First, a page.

Are you a stationery addict?
Making a list, checking it twice. That's pretty much December summed up for a lot of us. A month of urgent scribbling and ticking off.
There's the supermarket list as long as your arm - goose fat, gluten-free Christmas cake (individual portion), small bottle of brandy (crossed out), large bottle of brandy.
Then there's the "things to do this week" list - what to take to Roger's on 24th? De-flea cat (urgent!)
Not to mention the kids' wish list for Santa (ok, maybe not just the children's).
Yet we live in a digital age, with numerous apps for organising and planning on screen. So are those of us still using a notebook simply stationery dinosaurs?
My boss certainly thinks so.
"These people should wake up and smell the coffee," she suggests. "It's all over for pen and paper. That's just more stuff to clog up the house." (Hope no-one's bought her a notebook for Christmas.)
Figures from Verdict Retail seem to back her up. The amount we're spending on stationery is barely growing, up only 3.2% over the past five years. The words Verdict's analyst Michael Coombs uses to describe the sector are "stagnation" and "decline".
And just last month the owner of stationery specialist Staples said its UK stores would be closing.
But while Staples may have suffered as a result of people buying less of the day-to-day stuff, more of us seem to be falling in love with the more specialist, crafted products. The smooth, cool Bauhaus lines of a Leuchtturm notebook. The Potteresque magic of a Paperblank. Or we want to cheer ourselves up with rose gold paperclips and metallic finish pencils.
So for every stationery Grinch, there's a stationery superfan.
And for these superfans, there are still plenty of places on hand to cater for their every whim and desire: newcomers on the High Street such as Smiggle, an increasing number of independent stores, the old stalwarts like WH Smith and Rymans, as well as the stationery sections of department stores.
And some are seeing a very good trade.
"There's no question that our stationery business at present is doing incredibly well, and in fact it's somewhat of a surprise," says Geraldine James, buying manager at Selfridges, where stationery sales are up 20% this year.
"It's the same as carrying a handbag you're proud of. It says something about you," she says.
She's a Moleskine devotee herself. "I think a Moleskine person is [a] purist, people who like things very pure, very neat."
Where stationery is really selling is when it's tapping into trends in gift giving and in fashion.
The biggest trend this quarter, for example, is shiny, iridescent, opalescent and silver, says Ms James. And coming soon she predicts mock concrete, and perhaps rubber or cork finishes, following current homeware trends.
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Lisa Rutherford, buying manager at John Lewis, agrees that stationery is a "fashion accessory" these days. "It's really cool now," she says. "There's lots of creativity with stationery right now."
Personalisation is important, she says, for instance items that say things like Master Plan or Busy Bee "send a message about your personality".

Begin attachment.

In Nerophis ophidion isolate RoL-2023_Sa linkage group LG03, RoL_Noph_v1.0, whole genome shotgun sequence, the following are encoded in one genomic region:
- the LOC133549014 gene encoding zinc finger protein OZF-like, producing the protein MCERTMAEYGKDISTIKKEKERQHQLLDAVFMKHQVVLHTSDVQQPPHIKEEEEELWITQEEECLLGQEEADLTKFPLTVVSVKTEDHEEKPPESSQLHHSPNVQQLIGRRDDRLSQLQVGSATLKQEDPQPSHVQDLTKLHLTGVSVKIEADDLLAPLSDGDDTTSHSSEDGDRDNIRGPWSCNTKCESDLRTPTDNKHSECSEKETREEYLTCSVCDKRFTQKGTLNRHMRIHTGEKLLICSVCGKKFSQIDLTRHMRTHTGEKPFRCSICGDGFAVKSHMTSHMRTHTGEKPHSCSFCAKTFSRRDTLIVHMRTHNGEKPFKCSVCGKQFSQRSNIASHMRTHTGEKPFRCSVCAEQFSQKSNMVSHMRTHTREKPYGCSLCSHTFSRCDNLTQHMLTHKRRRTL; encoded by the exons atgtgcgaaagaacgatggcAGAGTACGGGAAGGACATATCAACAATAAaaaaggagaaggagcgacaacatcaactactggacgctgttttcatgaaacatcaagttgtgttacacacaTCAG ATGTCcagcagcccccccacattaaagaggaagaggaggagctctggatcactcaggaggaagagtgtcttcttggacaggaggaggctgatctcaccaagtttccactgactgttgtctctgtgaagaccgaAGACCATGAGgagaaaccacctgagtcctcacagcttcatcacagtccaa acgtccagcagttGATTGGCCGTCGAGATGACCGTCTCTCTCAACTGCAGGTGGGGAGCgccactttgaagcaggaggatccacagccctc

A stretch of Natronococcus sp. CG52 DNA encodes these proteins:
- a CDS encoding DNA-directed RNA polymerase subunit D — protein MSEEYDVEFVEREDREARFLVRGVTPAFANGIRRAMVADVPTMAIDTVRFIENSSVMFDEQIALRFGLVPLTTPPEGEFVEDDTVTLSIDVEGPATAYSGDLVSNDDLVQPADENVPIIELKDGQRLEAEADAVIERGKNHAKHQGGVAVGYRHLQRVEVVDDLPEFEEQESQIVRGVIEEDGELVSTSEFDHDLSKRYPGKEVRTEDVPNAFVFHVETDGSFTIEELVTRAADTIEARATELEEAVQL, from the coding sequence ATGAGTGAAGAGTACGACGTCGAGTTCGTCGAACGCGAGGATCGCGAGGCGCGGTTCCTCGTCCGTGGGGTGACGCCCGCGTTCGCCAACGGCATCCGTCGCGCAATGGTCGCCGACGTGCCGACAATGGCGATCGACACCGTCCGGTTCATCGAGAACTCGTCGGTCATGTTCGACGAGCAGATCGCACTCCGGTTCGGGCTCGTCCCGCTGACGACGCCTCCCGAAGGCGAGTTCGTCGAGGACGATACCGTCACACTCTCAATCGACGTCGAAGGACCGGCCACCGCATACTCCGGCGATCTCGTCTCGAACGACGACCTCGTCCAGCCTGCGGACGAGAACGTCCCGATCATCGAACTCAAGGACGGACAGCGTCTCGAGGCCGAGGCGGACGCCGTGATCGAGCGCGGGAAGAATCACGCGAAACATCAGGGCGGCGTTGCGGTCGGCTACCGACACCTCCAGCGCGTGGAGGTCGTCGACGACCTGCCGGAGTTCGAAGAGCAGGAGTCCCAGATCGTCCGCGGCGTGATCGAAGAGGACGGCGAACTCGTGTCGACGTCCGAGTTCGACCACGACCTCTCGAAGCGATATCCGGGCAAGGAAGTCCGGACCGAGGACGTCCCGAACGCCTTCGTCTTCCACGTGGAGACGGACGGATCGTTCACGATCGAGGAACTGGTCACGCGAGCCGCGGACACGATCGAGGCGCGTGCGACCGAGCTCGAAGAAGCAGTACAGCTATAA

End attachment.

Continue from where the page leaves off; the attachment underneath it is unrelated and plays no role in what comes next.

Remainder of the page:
And, she adds, you don't need to feel guilty about spending the money because stationery is useful. It's a virtuous purchase.
So could stationery actually provide a balm for our overloaded, over-digitalised lives? Psychology writer Oliver Burkeman thinks perhaps it can.
"I definitely feel like my life is more under control when things are on a list, but the interesting question, I suppose, is why that feels more the case with a paper notebook than a digital list," he says.
"Perhaps it's because the world of digital technology is ultimately mysterious - I don't truly understand how my laptop or smartphone work, after all - whereas a paper notebook is physical, down-to-earth, easily understandable."
A desire for reassurance may help explain the appeal of upmarket Kikki-K, an Australian brand with a cool, Scandinavian vibe, that has just opened UK outlets.
"There's nothing like putting pen to paper - the tactile nature of it and the connection to the childhood joy of stationery," says its founder Kristina Karlsson. She says the future for stationery is rosy.
"Sure, people will continue to use smartphones, computers and tablets, but nothing can ever replace the feeling of a paper and pen. At a time where technology is at our fingertips everywhere we are, there's almost been a real resurgence in finding joy in the nostalgic. Slowing down. Being present."
But in an ironic twist, it's actually on the internet that stationery is currently most celebrated.
Twenty-year-old Australian medical student Amelia is one of a vast community of bloggers who write in personal notebooks, but then share them publicly online.
Amelia produces possibly the most photogenic study notes on the internet, prompting praise and even gratitude from her 28,000 Instagram followers, who seem to experience a kind of catharsis from the flawless neatness of her notes.
She says writing it down is to meet her own needs, but she gets pleasure from the positive response.
"I'm able to keep track of major aspects of my life such as when I need to pay my bills, when my assignments and readings are due, what topics I need to revise, what groceries I need to buy etc. Some people count this as 'procrasti-working' but I usually only spend around 5-10 minutes a day to organise my schedule and my tasks."
So maybe the digital age doesn't signal the end of stationery at all, just a whole new way to celebrate it.